One of the reasons that the Talmud (Bava Metzia 30b) gives for the destruction of the Temple is that the people did not act lifnim mishurat hadin, they only did what was legally expected of them, and no more. They followed the letter of the law, but failed to rise to the spirit of the law. This view of the Talmud was given a modern slant in plain English when Senator Fulbright, commenting on the sad state of American political morals, said that it was “setting a low level” for our national development if “our only goal for official conduct is that it be legal instead of illegal.” Indeed, he was expressing the popular fear that our country, the sanctuary of democracy, is endangered because its sights are as high as the din, the strict Constitutional law, and not lifnim mishurat hadin, the spirit of the law, the unwritten moral code. A diet of hay and straw is bad for the spiritual health of our nation. We must raise our sights.

Y. L. Peretz, the famous Yiddish and Hebrew writer, has immortalized the type of Jew whose goals were no higher than “grass in your fields for your animals,” the animal’s straw, in his story “Bontche Schweig.” When Bontche died, he was tried by the divine tribunal, and the heavenly court decided that he merited any reward he would choose. Bontche could not believe it. “Takeh? Really?” he asked in wonder. He was reassured. When Bontche announced his decision, the court and angels looked down, a little ashamed, and the prosecutor laughed. For Bontche had answered, “Well, if it is so, I would like to have every day, for breakfast, a hot roll and fresh butter.”

In the same way, a leader who prods his people on to higher goals and loftier ambition is a leader who loves his people. And, conversely, the leader who lulls his people into complacency and self-satisfaction is a traitor. Some of the most laudatory and flattering of epithets were bestowed upon Israel by Balaam, the gentile prophet. Oh, how he praised us! Just compare what he told the Jews to the sermons that Isaiah preached at them. Balaam told them that God saw no sin or evil in them; Isaiah said that they were repulsive to God and rebellious sons. Balaam told them that glory would be theirs without a struggle; Isaiah warned of impending doom if they would not mend their ways. But who would you say loved Israel more? Certainly, the strict and critical Isaiah! For he set higher and finer goals for his people – goals more difficult to achieve, if success was at all humanly possible. He demanded of them exertion and initiative, while Balaam told them that they could rest on their laurels, that they were successful and nothing else of great import was worth striving for. Balaam was not a friend – he was a bitter enemy. The leader who loves his people will give them not a pat on the back, but a shot in the arm. He will teach them that if they can digest and be satisfied with hay and straw, then they are bound to wind up prostrating themselves before pagan idols.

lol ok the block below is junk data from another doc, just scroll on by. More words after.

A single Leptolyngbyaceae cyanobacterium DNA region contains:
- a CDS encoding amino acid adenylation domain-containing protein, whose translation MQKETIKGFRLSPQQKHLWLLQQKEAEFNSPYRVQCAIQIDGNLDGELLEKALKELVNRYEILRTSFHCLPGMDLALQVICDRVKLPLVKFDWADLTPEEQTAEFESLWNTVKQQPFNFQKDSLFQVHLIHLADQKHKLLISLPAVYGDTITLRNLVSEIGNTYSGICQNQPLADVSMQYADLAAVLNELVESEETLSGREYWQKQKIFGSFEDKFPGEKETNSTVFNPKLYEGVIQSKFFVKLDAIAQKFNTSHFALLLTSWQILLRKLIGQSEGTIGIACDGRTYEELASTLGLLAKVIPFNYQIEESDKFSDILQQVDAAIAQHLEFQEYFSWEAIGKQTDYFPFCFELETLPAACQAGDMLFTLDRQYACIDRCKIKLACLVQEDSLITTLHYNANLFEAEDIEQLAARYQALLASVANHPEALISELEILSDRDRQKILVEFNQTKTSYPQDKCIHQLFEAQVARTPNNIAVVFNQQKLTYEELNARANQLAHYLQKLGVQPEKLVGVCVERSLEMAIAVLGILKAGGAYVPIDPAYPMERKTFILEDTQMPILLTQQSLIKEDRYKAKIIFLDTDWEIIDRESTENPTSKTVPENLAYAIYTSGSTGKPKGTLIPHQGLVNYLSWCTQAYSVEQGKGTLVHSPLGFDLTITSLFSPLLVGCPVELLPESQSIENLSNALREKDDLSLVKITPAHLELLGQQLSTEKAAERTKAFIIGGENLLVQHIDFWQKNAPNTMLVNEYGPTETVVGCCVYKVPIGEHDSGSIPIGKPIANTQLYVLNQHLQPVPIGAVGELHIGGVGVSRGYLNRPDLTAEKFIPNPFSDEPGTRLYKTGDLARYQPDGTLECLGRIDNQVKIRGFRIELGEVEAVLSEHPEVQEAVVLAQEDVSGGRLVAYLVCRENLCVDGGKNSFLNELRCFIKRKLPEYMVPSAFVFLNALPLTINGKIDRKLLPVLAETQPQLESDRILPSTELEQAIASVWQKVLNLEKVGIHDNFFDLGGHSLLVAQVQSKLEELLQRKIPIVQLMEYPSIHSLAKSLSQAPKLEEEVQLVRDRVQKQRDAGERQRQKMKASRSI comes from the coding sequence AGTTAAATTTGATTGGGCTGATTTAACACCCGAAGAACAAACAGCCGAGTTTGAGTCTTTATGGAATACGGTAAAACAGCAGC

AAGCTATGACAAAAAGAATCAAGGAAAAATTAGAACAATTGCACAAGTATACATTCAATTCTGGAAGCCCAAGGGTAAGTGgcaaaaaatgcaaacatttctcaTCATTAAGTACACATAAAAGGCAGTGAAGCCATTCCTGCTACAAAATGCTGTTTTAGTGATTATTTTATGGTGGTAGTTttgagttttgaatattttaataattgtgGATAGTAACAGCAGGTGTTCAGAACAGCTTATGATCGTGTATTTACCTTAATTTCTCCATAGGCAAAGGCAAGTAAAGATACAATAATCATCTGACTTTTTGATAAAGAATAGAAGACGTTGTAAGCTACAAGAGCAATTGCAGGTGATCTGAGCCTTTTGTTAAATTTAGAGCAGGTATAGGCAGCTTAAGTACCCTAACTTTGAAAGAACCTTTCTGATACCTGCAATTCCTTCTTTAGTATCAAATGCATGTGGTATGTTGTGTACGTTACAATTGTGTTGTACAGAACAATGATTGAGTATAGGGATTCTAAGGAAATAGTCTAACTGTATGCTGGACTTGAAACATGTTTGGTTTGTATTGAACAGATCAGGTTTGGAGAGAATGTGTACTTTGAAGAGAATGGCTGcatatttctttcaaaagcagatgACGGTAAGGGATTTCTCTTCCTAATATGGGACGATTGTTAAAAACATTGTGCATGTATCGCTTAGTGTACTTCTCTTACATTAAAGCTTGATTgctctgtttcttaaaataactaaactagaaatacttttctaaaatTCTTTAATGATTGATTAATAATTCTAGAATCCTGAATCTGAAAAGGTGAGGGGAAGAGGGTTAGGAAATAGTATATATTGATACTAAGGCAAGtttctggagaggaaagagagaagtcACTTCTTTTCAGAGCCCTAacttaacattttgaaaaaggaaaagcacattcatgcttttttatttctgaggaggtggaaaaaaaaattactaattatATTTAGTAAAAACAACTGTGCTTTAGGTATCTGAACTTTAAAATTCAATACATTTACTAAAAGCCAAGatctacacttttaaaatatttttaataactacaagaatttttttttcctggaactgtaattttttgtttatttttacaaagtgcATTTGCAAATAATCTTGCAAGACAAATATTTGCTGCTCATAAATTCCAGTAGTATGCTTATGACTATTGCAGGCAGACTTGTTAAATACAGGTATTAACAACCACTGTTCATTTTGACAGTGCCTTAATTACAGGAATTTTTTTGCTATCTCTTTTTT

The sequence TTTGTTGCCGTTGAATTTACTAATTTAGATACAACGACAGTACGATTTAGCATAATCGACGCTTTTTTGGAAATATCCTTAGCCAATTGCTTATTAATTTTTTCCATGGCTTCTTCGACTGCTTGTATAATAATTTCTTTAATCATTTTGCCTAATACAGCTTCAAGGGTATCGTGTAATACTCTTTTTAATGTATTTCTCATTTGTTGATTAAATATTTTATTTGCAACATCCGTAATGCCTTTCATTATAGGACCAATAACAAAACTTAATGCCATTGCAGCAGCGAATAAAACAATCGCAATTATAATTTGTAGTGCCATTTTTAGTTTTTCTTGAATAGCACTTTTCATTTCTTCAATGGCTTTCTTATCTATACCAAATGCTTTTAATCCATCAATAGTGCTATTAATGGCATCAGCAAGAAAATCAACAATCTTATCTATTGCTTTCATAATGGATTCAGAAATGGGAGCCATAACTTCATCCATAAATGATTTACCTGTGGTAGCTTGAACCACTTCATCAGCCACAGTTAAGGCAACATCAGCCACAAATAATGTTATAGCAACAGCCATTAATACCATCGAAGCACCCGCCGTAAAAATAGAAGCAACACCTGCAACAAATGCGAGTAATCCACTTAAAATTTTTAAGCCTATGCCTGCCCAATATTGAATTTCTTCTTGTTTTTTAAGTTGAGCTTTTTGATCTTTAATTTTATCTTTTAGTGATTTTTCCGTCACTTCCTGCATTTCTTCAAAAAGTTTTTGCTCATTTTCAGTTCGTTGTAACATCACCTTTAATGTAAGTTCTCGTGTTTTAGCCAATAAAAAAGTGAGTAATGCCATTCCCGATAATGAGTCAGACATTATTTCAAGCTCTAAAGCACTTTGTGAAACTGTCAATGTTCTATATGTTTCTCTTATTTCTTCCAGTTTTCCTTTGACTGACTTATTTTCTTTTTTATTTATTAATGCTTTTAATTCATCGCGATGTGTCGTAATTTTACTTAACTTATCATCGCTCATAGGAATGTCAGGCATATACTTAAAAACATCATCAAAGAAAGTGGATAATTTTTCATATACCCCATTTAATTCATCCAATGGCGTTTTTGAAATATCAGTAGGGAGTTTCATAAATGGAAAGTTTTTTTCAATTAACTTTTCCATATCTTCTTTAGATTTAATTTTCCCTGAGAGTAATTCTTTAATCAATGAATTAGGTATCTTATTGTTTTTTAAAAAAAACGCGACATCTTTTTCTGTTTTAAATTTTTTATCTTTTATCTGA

Our good friend, ex-Ambassador James G. McDonald, warns us in his recent book that “the spiritual future of Israel is not without danger.” We can keep our aims low and become another banana republic on the shore of the blue Mediterranean, or we can press forward towards the mark, the prize of our high calling. Success is assured to us if we will be content with hay; but the rewards will be greater if our ideals will be loftier.

Today we welcome the month of Elul. During this month, reserved for penitence and introspection, we will reevaluate and possibly reset our present standards and ideals. We can make them as low as the grass upon the fields for the cattle, or as high as the stars in the infinite heavens above.

Which shall it be?

*August 25, 1951